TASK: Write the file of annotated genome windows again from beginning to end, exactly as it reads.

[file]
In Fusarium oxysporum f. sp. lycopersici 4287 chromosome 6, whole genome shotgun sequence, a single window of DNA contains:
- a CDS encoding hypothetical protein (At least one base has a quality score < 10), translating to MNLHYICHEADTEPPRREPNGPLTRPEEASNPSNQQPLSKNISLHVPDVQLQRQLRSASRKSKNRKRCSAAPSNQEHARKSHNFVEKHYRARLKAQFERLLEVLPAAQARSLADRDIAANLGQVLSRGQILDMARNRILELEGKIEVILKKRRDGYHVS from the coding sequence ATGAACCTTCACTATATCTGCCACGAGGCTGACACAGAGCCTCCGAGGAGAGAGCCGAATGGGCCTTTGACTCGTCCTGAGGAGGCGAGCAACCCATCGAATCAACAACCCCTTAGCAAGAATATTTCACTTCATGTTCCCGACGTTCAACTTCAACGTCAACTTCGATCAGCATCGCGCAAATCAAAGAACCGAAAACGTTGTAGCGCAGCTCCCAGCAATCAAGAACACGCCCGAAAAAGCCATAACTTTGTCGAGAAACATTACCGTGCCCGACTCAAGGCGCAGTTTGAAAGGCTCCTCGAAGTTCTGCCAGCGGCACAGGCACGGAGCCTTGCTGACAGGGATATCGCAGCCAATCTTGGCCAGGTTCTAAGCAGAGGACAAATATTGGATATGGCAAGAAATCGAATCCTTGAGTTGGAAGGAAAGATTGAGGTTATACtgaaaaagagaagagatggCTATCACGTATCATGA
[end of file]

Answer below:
In Fusarium oxysporum f. sp. lycopersici 4287 chromosome 6, whole genome shotgun sequence, a single window of DNA contains:
- a CDS encoding hypothetical protein (At least one base has a quality score < 10), translating to MNLHYICHEADTEPPRREPNGPLTRPEEASNPSNQQPLSKNISLHVPDVQLQRQLRSASRKSKNRKRCSAAPSNQEHARKSHNFVEKHYRARLKAQFERLLEVLPAAQARSLADRDIAANLGQVLSRGQILDMARNRILELEGKIEVILKKRRDGYHVS from the coding sequence ATGAACCTTCACTATATCTGCCACGAGGCTGACACAGAGCCTCCGAGGAGAGAGCCGAATGGGCCTTTGACTCGTCCTGAGGAGGCGAGCAACCCATCGAATCAACAACCCCTTAGCAAGAATATTTCACTTCATGTTCCCGACGTTCAACTTCAACGTCAACTTCGATCAGCATCGCGCAAATCAAAGAACCGAAAACGTTGTAGCGCAGCTCCCAGCAATCAAGAACACGCCCGAAAAAGCCATAACTTTGTCGAGAAACATTACCGTGCCCGACTCAAGGCGCAGTTTGAAAGGCTCCTCGAAGTTCTGCCAGCGGCACAGGCACGGAGCCTTGCTGACAGGGATATCGCAGCCAATCTTGGCCAGGTTCTAAGCAGAGGACAAATATTGGATATGGCAAGAAATCGAATCCTTGAGTTGGAAGGAAAGATTGAGGTTATACtgaaaaagagaagagatggCTATCACGTATCATGA